That’s the story. And here are the questions – posed first, remember, to children with cancer.


Now, I wonder if the sheep have names?


I wonder if the sheep are happy inside this place?  I wonder where this place could really be? I wonder if you have ever come close to such a place?


I wonder if you have ever found the good grass? I wonder if you have ever had the cool, clear, fresh water touch you? I wonder if you ever had to go through a place of danger?I wonder how you got through?


I wonder if you have ever been lost? I wonder if you have ever been found? I wonder if the Good Shepherd has ever called your name?


I wonder where this whole place could really be?




To these wonderful questions, I want to add a few more this morning. Here’s why. A student of mine – a good and conscientious student – came to class on Thursday and began a rather important presentation by saying something like: You know, in my typical overachieving way, I had this presentation done a week ago. And then I led a retreat on the topic of rest that surfaced disturbing questions about why some of us Christians might do social justice work – out of care for others; really? Or to try and earn a feeling of worthiness for God’s love? And then I struggled to prepare for the last of my ordination exams, the exam on theology I had been putting off. And then for the first time I had to file a mandatory report of suspected child abuse.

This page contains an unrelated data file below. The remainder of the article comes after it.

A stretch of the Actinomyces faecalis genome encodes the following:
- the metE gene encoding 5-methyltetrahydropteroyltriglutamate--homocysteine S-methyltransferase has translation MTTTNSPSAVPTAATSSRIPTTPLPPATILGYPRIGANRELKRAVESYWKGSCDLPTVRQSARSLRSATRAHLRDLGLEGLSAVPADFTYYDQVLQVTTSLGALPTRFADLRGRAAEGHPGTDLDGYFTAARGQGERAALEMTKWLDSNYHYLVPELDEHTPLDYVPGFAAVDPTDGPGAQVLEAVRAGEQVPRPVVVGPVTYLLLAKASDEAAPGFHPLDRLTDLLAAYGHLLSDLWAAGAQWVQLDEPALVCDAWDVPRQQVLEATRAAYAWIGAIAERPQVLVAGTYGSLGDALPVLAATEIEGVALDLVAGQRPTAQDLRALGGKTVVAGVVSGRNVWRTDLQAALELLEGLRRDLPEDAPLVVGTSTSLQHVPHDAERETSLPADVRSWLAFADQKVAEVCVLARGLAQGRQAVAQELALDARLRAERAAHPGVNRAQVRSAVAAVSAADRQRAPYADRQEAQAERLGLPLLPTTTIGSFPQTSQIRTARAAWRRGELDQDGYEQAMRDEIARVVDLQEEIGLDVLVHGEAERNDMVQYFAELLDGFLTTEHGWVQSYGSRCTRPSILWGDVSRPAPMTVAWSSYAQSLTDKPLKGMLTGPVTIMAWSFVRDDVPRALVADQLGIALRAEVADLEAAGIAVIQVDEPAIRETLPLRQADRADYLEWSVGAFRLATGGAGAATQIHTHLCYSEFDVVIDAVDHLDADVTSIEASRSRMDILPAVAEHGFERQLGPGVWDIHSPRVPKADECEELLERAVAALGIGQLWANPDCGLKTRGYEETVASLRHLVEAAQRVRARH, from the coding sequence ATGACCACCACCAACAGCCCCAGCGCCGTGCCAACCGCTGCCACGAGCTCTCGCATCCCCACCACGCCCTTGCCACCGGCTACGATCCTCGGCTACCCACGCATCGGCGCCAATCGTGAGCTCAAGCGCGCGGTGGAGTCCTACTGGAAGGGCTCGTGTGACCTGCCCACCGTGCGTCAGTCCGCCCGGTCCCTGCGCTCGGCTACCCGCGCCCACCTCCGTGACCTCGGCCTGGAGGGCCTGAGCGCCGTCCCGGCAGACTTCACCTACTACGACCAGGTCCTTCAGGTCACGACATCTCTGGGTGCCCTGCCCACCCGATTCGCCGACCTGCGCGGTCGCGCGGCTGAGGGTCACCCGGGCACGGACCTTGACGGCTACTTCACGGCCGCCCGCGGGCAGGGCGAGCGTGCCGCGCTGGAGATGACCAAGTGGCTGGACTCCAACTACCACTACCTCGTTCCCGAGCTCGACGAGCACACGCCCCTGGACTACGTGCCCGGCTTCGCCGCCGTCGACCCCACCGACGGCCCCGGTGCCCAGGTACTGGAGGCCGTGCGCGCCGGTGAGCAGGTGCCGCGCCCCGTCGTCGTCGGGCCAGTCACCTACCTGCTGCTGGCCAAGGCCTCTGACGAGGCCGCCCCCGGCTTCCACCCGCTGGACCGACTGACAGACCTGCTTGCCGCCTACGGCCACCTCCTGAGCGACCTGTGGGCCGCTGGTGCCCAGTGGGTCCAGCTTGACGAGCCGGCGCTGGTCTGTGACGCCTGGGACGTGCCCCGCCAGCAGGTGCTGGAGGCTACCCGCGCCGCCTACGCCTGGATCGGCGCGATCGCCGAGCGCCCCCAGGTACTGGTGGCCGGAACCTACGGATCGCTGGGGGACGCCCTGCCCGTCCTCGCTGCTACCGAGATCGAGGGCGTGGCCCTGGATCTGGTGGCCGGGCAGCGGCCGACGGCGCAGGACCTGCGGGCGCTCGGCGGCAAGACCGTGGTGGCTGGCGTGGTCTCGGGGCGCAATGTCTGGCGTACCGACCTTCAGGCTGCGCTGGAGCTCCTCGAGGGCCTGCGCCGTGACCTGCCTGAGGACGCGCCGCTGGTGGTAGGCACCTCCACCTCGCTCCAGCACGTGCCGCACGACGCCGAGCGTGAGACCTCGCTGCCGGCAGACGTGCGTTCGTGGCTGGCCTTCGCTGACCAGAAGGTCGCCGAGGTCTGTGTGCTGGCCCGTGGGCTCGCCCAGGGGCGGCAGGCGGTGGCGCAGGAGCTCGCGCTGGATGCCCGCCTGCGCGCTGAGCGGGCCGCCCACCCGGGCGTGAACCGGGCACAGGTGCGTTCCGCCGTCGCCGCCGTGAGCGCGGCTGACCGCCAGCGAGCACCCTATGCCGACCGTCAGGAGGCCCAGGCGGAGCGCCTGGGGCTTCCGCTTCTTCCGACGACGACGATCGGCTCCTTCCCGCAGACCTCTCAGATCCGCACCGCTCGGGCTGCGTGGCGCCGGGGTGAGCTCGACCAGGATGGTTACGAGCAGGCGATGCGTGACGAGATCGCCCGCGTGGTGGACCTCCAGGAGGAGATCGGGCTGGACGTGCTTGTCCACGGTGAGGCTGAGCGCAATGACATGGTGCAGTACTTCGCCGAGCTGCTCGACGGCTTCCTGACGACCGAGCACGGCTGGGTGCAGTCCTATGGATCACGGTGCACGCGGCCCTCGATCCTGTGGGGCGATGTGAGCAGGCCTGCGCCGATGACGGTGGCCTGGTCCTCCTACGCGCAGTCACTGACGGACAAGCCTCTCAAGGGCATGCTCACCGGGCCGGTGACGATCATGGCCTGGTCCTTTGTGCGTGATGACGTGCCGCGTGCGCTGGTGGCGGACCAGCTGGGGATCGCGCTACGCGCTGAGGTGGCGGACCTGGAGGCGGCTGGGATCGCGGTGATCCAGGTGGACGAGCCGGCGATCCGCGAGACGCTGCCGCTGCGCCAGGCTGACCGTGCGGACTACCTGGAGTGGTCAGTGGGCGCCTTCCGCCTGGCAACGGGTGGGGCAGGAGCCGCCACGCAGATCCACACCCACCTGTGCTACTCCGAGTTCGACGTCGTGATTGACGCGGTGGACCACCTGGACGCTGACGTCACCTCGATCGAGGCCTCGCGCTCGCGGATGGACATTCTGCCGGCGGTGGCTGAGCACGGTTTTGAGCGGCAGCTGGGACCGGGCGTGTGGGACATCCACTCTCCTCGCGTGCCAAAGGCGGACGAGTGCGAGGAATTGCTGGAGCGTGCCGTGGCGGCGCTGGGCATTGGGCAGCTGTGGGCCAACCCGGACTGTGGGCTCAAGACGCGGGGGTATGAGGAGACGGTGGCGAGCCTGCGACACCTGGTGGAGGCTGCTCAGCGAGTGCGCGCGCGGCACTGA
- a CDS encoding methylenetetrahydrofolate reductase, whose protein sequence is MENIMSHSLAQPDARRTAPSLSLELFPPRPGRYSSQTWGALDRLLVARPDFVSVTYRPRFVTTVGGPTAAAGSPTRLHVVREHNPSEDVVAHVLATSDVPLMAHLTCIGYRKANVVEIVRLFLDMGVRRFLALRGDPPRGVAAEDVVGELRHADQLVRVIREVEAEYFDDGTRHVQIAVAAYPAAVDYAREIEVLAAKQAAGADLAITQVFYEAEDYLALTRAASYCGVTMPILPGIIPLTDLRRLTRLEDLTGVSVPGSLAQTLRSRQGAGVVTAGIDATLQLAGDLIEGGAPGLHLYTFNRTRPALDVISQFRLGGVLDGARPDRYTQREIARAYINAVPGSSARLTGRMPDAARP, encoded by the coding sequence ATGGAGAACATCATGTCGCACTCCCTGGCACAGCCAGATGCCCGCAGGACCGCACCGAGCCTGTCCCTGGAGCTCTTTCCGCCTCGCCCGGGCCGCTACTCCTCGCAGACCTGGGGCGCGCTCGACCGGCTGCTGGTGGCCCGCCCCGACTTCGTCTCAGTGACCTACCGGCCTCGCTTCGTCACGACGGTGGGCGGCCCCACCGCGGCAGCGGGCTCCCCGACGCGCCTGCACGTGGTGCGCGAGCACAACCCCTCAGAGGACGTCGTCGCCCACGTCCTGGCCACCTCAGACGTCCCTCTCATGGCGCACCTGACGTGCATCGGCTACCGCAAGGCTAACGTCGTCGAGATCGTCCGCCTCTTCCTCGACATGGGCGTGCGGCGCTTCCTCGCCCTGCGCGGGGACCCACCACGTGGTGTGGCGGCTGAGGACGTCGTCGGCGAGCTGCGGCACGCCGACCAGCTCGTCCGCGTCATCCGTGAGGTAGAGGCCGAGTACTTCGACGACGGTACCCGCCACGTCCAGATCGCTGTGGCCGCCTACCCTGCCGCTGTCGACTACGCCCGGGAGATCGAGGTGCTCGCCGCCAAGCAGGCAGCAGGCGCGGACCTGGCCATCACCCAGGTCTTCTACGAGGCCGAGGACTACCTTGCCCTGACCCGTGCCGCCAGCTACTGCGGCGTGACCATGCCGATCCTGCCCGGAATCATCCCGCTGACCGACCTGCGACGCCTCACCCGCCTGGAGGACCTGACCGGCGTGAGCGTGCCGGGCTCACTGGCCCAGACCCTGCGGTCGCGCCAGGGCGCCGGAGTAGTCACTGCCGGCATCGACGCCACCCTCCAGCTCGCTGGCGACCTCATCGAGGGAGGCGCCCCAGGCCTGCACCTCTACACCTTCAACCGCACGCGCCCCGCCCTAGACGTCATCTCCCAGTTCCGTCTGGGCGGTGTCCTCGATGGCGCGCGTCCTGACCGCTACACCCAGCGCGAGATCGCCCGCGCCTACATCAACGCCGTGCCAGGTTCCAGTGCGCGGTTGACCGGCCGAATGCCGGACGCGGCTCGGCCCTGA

As a result, my student went on to say, she tore up that first presentation and started all over again at the last minute. But the trio of events tore open a place for her to discern and articulate a new theology of God’s providence. God has a contingency for every event, my student said. Not God causes or even God allows all events, but God has a contingency for every event, a loving response, one that beckons resurrection – however mysteriously and tentatively.


Maybe like my student, you have had a week or a month or a year that has torn things open. I know my engagement with Jesus the Good Shepherd has been torn open by another African-American man killed in police custody; hundreds and hundreds of refugees drowned in the Mediterranean; thousands of Nepalese buried by an earthquake; and the untimely death on Friday of yet another vital woman in this parish, our dear sister Vicki Banik.


So I wonder when we have played the role of the ordinary shepherd, not caring for the sheep, not showing the way, running away when the wolf comes?


Beyond places of danger, I wonder about places of vulnerability, places of loss, places where life gets torn open. How do we go through those places?


And I wonder if we hear the Good Shepherd calling us each by name this morning?